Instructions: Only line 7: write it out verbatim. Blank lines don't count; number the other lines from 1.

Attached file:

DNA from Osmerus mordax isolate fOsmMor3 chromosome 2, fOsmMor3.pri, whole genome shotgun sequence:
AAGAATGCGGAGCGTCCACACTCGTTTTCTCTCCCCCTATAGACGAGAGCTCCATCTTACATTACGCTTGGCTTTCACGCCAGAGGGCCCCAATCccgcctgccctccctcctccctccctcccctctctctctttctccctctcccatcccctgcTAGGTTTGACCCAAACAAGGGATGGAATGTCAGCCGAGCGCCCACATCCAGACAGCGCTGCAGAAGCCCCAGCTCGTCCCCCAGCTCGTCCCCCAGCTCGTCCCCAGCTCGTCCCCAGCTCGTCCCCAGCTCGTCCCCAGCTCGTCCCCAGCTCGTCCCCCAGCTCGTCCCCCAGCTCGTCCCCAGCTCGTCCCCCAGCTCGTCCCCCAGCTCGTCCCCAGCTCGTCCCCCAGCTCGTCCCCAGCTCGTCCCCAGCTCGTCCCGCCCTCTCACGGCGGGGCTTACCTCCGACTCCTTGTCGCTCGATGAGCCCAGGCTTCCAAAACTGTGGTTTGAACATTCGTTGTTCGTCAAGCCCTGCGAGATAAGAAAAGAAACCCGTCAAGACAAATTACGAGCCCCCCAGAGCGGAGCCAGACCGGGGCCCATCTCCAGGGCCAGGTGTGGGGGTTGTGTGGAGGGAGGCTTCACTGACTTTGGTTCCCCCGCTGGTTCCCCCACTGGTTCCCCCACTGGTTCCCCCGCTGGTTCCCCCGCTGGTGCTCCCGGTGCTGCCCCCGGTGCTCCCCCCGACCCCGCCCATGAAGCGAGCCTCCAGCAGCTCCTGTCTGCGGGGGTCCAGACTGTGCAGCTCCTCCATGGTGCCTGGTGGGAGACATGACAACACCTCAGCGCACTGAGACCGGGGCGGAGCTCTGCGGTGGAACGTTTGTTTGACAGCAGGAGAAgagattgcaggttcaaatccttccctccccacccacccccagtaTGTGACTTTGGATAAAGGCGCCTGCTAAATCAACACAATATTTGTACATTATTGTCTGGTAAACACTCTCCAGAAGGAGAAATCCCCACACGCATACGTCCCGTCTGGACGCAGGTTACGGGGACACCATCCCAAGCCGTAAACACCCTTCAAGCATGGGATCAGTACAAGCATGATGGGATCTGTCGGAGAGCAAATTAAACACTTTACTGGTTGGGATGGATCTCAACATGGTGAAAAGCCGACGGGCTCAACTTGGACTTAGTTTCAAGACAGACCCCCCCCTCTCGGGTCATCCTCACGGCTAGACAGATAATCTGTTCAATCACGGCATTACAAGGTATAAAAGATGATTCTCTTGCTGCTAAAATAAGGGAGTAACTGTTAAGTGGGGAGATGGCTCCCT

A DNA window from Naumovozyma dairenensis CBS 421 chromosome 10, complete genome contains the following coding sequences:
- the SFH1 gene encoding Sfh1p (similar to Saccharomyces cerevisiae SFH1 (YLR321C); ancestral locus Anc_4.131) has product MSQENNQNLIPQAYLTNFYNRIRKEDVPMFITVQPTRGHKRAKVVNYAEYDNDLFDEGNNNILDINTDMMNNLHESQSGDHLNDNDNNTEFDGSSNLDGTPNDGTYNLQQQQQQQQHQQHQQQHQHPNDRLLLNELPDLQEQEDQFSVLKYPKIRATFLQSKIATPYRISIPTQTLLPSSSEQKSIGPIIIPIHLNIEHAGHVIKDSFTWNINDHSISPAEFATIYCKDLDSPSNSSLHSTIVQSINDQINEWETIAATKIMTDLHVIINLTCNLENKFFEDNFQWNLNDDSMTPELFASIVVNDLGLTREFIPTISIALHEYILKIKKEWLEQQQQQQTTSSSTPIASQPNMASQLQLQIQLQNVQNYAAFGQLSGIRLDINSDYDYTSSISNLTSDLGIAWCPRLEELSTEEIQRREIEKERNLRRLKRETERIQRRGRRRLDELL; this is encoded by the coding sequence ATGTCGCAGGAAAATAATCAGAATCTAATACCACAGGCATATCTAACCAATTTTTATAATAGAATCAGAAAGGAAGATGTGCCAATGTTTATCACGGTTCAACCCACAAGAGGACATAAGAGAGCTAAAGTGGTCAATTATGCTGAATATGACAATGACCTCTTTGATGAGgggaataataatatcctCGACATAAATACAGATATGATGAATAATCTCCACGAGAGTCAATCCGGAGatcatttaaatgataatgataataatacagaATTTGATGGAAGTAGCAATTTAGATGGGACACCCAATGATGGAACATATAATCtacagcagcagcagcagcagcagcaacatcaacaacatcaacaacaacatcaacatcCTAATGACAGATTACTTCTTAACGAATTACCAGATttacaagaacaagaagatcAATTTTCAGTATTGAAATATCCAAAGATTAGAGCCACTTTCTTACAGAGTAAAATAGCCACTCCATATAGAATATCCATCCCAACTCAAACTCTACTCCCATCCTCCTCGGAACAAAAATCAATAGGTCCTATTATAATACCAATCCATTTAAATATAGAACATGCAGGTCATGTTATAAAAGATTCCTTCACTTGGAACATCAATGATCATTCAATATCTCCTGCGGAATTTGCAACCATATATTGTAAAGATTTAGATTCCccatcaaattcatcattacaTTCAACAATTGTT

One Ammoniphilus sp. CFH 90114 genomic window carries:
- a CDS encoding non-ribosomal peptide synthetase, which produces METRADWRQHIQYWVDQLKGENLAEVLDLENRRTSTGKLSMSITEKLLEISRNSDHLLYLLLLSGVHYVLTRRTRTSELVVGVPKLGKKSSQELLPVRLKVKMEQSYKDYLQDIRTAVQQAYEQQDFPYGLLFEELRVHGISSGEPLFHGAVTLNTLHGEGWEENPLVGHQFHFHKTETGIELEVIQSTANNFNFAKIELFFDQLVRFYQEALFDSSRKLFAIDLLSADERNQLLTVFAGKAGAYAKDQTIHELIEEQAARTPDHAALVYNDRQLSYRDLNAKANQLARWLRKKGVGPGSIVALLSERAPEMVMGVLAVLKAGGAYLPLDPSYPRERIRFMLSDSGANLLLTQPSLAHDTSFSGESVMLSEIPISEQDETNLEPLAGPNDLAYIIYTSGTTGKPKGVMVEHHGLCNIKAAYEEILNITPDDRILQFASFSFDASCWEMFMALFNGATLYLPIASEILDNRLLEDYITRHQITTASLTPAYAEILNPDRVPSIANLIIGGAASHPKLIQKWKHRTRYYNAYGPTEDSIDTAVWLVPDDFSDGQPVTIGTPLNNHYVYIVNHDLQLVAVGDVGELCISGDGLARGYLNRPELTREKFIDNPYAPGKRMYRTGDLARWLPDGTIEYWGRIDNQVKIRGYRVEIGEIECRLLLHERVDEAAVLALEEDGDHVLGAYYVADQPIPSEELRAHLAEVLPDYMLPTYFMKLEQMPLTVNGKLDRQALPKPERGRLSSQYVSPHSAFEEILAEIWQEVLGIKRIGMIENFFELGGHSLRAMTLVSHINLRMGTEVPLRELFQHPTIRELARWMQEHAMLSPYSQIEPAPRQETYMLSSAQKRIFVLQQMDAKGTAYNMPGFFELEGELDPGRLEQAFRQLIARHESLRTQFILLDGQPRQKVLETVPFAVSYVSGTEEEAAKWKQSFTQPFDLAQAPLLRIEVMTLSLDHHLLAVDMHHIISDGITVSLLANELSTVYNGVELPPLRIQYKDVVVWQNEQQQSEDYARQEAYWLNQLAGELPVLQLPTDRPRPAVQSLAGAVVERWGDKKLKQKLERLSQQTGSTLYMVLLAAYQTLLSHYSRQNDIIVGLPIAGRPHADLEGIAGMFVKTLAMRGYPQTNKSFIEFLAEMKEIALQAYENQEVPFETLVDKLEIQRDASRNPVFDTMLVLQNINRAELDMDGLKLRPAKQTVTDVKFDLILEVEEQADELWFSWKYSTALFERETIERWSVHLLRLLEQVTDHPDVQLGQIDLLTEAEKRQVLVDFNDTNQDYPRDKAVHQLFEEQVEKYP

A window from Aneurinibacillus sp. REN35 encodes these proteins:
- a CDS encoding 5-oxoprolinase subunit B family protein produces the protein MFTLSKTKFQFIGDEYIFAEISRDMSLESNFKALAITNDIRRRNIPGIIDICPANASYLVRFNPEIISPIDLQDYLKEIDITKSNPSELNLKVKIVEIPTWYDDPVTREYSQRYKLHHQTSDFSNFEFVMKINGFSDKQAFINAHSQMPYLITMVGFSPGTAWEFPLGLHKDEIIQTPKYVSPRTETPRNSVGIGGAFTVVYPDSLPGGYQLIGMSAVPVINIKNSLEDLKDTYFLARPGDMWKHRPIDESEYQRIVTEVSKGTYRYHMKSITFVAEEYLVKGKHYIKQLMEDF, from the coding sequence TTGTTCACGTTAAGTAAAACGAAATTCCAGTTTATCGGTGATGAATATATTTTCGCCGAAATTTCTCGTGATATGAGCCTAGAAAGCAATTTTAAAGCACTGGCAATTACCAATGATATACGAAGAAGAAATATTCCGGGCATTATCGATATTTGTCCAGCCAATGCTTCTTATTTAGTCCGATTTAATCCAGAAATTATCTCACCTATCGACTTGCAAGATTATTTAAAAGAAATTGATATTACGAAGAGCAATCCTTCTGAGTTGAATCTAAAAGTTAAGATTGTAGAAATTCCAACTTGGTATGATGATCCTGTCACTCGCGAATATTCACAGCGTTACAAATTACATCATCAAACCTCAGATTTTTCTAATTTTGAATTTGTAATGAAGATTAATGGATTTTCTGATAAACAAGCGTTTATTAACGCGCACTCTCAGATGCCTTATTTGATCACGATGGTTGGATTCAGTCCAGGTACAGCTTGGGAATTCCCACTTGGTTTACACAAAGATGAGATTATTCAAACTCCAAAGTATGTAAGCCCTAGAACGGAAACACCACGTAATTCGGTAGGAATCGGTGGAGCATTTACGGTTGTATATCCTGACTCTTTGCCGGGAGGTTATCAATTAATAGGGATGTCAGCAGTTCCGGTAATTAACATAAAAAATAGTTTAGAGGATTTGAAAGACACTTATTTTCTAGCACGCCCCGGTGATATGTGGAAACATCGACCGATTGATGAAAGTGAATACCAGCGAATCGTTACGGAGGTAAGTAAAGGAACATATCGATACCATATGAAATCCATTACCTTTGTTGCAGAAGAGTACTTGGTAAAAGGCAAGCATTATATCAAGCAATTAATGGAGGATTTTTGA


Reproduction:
A window from Aneurinibacillus sp. REN35 encodes these proteins: